Anecdotes Don't Justify Waiting Periods for Gun Purchases

(AP Photo/Lisa Marie Pane)

If the right to keep and bear arms is to have any meaning, it has to begin with the gun purchase itself. That means people should be free to purchase guns unless they’ve been stripped of that right by due process for some reason.


Currently, those reasons are few, as they should be. A convicted felon can’t buy a gun and neither can someone who has been declared “mentally defective” by a court. Oh, and those with certain domestic abuse convictions as well.

Gun purchases for anyone not in one of those camps shouldn’t be restricted.

But a lot of people want waiting periods for gun sales. They think that we should be required to wait a few days before buying a gun and they don’t really care if we can’t afford to wait that long.

What’s more annoying is how they’ll use tragic anecdotes to try and justify it.

onna Morin of Hooksett told lawmakers that a proposed three-day waiting period to purchase any firearm would have stopped her 21-year-old son from buying one and then, 30 minutes later, shooting himself to death on Jan. 5, 2022 over the breakup with a girlfriend.

“He never exhibited signs of mental illness … he wasn’t a drug user,” Morin testified Tuesday to the Senate Judiciary Committee about Nate.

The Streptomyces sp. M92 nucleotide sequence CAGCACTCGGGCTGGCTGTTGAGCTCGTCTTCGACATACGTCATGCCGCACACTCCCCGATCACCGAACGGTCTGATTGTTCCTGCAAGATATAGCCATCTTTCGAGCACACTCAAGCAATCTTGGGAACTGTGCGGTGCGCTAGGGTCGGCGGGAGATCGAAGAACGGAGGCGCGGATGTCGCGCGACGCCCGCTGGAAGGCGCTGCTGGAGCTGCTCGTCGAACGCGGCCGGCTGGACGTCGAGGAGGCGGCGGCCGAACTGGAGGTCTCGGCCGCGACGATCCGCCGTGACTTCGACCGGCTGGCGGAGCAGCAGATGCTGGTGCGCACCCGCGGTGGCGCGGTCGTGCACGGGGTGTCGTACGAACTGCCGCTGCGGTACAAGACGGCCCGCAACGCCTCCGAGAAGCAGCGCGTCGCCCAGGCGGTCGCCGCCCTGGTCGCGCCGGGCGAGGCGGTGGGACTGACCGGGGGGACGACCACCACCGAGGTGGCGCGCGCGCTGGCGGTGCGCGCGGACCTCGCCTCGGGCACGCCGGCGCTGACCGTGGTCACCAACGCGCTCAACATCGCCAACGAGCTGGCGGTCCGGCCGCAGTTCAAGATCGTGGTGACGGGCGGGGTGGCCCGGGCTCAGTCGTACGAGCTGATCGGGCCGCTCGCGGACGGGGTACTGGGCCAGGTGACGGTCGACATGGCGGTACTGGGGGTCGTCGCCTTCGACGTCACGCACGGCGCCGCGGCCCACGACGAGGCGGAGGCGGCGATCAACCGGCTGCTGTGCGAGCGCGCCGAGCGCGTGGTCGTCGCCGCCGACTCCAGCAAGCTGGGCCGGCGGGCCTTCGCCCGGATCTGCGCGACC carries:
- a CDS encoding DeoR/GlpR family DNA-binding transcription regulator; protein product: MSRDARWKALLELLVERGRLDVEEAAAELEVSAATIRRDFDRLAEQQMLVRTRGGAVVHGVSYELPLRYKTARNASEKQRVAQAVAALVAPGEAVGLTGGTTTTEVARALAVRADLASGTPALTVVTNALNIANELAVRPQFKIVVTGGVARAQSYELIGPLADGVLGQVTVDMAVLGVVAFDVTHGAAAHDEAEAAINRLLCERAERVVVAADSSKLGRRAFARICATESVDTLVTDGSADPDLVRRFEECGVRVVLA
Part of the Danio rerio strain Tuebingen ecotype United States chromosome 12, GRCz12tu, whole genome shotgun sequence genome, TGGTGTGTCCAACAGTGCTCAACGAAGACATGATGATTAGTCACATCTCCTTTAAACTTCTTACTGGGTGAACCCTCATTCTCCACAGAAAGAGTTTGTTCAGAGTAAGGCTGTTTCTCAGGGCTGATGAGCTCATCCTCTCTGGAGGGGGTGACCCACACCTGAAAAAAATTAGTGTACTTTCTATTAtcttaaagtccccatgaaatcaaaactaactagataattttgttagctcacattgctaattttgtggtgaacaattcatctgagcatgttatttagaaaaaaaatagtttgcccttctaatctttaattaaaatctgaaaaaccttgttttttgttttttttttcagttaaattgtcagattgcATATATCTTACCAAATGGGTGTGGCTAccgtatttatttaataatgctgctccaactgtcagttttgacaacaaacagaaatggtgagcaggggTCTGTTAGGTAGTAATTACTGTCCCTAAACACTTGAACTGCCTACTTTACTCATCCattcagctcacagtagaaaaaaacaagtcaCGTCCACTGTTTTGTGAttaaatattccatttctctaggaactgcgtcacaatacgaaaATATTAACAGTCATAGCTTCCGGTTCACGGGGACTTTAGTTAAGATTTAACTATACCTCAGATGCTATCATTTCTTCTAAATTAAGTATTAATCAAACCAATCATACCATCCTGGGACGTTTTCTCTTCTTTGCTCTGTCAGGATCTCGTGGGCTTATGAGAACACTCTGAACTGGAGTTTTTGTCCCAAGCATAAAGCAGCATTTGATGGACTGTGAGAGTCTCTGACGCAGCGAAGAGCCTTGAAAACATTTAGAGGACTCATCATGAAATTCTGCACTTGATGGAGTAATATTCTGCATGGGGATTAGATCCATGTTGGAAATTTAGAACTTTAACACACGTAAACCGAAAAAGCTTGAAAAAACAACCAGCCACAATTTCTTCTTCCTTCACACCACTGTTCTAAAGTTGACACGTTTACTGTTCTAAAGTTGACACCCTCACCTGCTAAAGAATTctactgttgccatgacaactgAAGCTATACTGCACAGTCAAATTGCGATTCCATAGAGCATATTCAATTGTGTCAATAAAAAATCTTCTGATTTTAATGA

Just before shooting himself in the family’s backyard while he was home alone, Morin said her son called 911 to report his own suicide so that law enforcement, and not his loved ones, would find him first.

“He just wasn’t in his right mind,” said Morin, a mother of three.

Morin said Nate, a senior at Worcester Polytechnic Institute at the time, had already lined up a job as a mechanical engineer once he graduated and showed no signs of depression.

“A catalyst was a breakup; the girl he loved had just broken up with him days before,” Morin recalled. “Losing her confused him and it broke his heart.”


That’s absolutely heartbreaking, especially because he literally ended his life over a girl when it sounds like he had everything else going for him. He’d easily be able to bounce back with a new, probably better relationship if he’d just held on.

But I can’t help but wonder how much of Morin’s push for waiting periods for gun purchases is because she feels guilty and wants to blame the system that failed to prevent her son’s suicide over her own perceived failure to prevent it.

I’m not saying it’s her fault, mind you. I honestly don’t see anything to suggest that it might be, but I know I’d probably blame myself if one of my kids took their own life and I didn’t even realize they were that depressed.

This, I should mention, is in New Hampshire.

I should also mention that there are plenty who against waiting periods on gun purchases.

Gun advocates insisted, however, that despite this and other personal tragedies, there’s no research showing that states adopting these waiting periods led to lower rates of violent crime or suicide.

“There is no evidence that these serve as cooling off periods,” said Justin Davis, state director for the National Rifle Association.